23. What does a Roll/Shelf cloud mark?
    The leading edge of the cold downdraft air that hit the ground and spread out pushing ahead of the storm (a "cold pool")
  24. Define a Gust Front
    It is the leading edge of a cold pool because it is where winds change direction and become stronger and gusty
  25. Hurricanes form where?
    Between 5 and 20 degrees latitude
  26. Profile of Hurricane
    • Sustained winds of at least 74 mph
    • Rotary circulation
    • Diameters range from 100-1500km (avg 600km)
  27. Pressure in/around a Hurricane
    • Drops from outer edge to center
    • spirals inward (from high to low pressure)
    • Winds increase closer to the center/stronger pressure gradient means stronger winds
  28. Define an Eye Wall
    • intense convection surrounding the center of a hurricane
    • *the fastest winds and heaviest rainfalls*
  29. Define an Eye
    zone in the center of the hurricane where precipitation ceases and winds subside but still some clouds (a deceptive break in the storm)
  30. A hurricane needs ____ to form
    • Large, continuous quantity of warm moist air
    • Ocean waters at at least 80 degrees
    • Enough spin (Coriolis force) to generte rotary motion
  31. Saffir Simpson Scale
    • Measures Huricane destruction:
    • Cat 1: 79-95 mph (minimal)
    • Cat 2: 96-110 (moderate)
    • Cat 3: 111-130 (extensive)
    • Cat 4: 131-155 (extreme)
    • Cat 5: >155 (catastrophic)
  32. Damage Caused by hurricanes is divided into what three classes?
    • Storm Surge: a dom of water 40-50 miles wide that sweeps across the coast near where the eye makes landfall (90% of hurricane deaths)
    • Wind Damage: covers large area though not as catastrophic as a storm surge (flying debris and tornados may form)
    • Inland Flooding: torrential rains with a system may affect places farther inland for several days after landfall (damage can sometimes exceed a storm surge)
  33. An overshooting top indicates what?
    That a storm is very strong and possibly severe.
  34. Supercells
    • Forms when both vertical speed and directional shear are present.
    • Favorable speed shear=winds increase with height
    • Favorable directional shear=winds turn clockwise with height
    • ***The directional shear works with the updraft and creates the rotation***
  35. What is a squall line?
    A line of strong-to-severe thunderstorms (or mesoscale convective systems MCS)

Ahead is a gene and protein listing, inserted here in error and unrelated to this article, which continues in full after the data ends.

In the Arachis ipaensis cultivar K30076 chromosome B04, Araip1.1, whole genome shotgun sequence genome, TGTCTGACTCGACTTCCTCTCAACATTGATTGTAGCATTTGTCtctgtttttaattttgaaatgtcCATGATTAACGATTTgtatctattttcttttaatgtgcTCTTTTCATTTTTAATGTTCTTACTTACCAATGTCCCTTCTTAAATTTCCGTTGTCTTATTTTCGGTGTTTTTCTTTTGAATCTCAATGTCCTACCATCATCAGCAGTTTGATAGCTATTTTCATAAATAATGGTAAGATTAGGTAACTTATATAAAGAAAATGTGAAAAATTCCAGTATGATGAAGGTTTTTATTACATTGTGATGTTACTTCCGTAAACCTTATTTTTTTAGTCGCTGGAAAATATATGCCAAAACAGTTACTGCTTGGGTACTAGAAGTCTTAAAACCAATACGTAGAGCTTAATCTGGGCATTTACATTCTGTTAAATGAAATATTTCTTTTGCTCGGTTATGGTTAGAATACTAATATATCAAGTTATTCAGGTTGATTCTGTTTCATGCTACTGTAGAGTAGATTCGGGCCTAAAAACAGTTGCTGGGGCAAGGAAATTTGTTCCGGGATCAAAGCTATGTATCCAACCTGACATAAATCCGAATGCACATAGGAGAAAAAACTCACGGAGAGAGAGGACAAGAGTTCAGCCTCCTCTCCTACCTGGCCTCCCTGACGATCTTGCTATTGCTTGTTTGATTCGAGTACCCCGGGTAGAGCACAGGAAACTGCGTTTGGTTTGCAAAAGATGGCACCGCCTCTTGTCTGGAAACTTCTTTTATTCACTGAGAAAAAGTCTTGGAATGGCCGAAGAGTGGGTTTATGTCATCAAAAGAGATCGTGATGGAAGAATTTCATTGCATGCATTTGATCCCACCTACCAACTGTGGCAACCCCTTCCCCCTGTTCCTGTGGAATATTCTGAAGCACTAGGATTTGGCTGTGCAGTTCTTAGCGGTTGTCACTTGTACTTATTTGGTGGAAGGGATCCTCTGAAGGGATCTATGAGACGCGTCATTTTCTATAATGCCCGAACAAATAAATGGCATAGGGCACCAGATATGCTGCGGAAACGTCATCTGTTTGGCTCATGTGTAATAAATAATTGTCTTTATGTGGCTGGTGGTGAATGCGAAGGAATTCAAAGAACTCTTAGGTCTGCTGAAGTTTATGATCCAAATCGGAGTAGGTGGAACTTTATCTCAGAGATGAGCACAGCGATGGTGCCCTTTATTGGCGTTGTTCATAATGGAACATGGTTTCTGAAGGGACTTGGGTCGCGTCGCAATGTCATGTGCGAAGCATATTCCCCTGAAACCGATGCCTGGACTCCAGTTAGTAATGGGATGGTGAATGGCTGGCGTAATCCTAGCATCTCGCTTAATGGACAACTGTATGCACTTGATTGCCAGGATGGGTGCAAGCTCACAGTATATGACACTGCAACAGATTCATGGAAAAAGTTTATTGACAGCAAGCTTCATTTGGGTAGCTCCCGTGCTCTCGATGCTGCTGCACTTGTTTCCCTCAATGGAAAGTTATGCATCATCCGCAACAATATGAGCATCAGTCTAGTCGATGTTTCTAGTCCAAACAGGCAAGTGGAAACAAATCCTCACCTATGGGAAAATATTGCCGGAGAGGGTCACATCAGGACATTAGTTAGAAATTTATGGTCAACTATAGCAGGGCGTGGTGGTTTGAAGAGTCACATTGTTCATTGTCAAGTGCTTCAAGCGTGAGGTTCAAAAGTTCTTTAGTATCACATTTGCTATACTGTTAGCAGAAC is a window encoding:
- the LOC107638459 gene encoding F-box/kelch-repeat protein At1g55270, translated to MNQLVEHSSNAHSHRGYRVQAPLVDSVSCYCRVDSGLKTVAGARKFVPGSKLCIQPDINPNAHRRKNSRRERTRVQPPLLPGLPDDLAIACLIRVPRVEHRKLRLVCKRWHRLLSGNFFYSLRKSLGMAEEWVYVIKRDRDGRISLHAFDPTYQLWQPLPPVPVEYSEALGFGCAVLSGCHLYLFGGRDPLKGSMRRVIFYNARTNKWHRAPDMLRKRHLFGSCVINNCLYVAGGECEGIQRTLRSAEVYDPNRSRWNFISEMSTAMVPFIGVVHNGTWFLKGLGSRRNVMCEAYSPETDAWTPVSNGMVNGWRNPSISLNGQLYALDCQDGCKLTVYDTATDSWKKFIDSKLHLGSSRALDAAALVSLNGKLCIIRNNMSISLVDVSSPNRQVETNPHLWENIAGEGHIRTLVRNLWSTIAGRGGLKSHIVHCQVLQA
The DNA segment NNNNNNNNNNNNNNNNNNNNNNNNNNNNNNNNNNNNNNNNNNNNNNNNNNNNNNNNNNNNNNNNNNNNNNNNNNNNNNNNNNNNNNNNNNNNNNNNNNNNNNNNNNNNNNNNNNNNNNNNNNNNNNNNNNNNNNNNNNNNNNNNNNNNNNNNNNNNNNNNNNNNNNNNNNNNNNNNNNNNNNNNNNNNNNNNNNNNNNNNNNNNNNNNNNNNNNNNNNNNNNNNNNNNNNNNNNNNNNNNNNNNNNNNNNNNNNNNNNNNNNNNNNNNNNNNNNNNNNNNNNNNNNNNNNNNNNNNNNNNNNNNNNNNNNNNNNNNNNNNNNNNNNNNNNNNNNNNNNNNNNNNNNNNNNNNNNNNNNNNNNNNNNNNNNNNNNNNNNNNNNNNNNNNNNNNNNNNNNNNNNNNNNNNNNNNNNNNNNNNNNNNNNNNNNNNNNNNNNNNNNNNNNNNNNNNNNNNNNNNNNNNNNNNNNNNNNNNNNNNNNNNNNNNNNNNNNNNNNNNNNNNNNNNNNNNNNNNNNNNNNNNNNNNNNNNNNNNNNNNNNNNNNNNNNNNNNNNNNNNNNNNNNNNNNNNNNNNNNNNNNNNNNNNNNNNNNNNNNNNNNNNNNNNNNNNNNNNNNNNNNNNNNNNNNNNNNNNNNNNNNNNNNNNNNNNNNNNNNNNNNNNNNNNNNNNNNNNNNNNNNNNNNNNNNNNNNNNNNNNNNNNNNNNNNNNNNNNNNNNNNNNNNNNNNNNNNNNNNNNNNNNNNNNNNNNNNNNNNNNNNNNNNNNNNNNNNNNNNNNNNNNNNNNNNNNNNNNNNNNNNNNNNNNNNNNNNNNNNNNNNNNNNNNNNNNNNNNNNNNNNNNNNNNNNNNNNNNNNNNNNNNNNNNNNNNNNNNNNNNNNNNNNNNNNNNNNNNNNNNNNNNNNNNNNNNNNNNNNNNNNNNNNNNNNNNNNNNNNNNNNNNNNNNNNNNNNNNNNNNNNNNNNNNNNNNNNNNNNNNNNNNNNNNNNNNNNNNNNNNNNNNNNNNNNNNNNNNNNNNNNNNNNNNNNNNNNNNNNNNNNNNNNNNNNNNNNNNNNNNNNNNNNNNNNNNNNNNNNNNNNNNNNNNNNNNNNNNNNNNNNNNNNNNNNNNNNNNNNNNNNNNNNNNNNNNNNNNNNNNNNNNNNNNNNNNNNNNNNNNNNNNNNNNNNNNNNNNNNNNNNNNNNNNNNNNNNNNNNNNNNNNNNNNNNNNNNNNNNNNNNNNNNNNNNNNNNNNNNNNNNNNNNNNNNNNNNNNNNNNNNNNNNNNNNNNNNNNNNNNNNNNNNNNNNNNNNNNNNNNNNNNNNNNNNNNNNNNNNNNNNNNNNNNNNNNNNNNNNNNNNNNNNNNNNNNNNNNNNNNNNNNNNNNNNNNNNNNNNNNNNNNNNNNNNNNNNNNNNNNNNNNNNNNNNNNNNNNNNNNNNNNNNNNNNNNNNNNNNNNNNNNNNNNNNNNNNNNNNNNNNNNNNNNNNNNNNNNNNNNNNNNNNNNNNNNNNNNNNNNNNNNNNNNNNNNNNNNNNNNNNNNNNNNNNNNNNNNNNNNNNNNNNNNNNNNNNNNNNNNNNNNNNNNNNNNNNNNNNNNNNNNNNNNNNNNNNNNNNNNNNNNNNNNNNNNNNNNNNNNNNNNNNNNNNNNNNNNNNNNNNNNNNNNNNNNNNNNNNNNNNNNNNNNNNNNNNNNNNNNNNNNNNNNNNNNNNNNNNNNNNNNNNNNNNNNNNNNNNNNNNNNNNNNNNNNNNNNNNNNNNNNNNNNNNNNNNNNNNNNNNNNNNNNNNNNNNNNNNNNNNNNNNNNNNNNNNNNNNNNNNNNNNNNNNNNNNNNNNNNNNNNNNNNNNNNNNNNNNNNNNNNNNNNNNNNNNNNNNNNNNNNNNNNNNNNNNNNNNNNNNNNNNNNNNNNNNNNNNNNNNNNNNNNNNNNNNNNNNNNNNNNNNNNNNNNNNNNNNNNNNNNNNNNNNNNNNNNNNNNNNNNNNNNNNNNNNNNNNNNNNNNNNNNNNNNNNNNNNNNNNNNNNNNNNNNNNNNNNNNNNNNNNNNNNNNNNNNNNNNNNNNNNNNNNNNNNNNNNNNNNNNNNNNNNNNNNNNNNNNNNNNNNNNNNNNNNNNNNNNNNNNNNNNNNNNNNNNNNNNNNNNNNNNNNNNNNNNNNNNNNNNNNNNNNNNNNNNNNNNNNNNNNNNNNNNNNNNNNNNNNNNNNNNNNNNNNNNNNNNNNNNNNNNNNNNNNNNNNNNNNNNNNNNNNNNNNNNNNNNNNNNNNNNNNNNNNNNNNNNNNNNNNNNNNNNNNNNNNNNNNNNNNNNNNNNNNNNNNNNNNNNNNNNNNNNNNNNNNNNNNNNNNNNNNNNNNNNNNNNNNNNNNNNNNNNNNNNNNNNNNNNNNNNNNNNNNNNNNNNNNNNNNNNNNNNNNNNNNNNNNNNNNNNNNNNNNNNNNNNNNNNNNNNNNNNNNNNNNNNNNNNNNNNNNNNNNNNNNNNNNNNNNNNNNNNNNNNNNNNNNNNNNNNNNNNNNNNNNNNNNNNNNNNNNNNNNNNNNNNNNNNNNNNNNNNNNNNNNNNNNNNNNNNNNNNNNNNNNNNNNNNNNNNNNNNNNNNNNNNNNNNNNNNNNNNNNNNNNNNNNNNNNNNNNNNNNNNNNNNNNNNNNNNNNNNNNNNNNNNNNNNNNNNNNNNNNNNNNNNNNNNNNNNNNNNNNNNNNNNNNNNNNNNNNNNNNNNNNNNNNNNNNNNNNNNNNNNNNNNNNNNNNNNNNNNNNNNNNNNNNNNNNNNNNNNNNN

36. What does it mean if the upper-air wind is "zonal"
    The wind is flowing west to east and is nearly geostrophic (makes it difficult for mid-latitude cyclones to develop)
  37. Stages of a Hurricane
    • Tropical Depression (TD) - once circulation develops
    • Tropical Storm (TS) - once sustained winds are between 39 and 73 mph (named here)
    • Hurricane - for winds above 74 mph
  38. Hurricane Diminish when they:
    • Move over cooler ocean waters
    • Move onto land (rapid demise as water is cut off and the friction decreases wind speads)
    • Move into an area of unfavorable upper level flow
  39. Cyclogenesis
    • Front Develops - two air masses of different dens. are moving parallel in opposite directions
    • Wave Develops - instability aloft moves in and causes the movement of the air to begin and pressure to fall in the center (divergence aloft)
    • Cyclonic circulation - cold air moves behind the Low and warm air replaces cold ahead of the Low
    • Occlusion - cold air catches up to the front edge of the warm air. (cyclone is at the most intense stage)
    • Cyclone dissipates - occlusion lifts all the warm air off the ground eliminateing the temp gradient and creating stability
  40. How does lightning form?
    Particles in a cumulonimbous could become charged and separate into positive and negative; this eventually creates such a difference in charges that it must conduct electricity (takes electrons from the cloud and gives them to the ground)
  41. Sheet Lighting
    occurs within a cloud or between clouds. represents 80% of observed lightning
  42. Enhanced Fujita Intensity Scale (EF-scale)
    • Tornados are rated based on wind speed estimates obtained by evaluating the damage.
    • EF0 - 65-85mph
    • EF1 - 86-110pmh
    • EF2 - 111-135mph
    • EF3 - 136-165pmh
    • EF4 - 166-200mph
    • EF5 - above 200mph
Card Set
Elements Test
Final test for Elements of Weather